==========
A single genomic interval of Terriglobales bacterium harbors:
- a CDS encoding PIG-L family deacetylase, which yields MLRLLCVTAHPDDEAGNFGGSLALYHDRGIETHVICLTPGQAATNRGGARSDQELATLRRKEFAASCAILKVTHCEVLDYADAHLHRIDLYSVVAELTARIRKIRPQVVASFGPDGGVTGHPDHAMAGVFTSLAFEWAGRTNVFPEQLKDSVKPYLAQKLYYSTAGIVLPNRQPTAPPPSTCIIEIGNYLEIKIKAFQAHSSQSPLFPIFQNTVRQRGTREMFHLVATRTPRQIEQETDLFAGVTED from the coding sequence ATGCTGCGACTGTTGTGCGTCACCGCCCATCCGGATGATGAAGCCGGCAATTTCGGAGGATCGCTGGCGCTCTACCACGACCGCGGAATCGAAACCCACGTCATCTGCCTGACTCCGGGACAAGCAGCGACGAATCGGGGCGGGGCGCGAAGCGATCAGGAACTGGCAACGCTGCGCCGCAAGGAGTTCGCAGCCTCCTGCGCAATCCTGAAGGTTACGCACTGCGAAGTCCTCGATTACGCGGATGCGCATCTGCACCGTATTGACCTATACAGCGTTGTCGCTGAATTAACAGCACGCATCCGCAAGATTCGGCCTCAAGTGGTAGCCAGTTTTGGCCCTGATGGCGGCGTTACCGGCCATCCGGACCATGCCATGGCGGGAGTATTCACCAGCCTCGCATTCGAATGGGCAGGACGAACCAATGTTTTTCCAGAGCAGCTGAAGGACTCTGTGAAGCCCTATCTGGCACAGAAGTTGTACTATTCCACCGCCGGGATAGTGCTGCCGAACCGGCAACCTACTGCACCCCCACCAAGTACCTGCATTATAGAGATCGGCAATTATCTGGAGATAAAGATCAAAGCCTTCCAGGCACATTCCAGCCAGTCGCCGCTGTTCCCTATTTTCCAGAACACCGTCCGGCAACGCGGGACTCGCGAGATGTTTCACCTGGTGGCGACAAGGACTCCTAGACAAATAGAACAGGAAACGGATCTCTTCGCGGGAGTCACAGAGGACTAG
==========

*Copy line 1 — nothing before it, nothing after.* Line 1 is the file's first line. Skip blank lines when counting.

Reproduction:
A single genomic interval of Terriglobales bacterium harbors: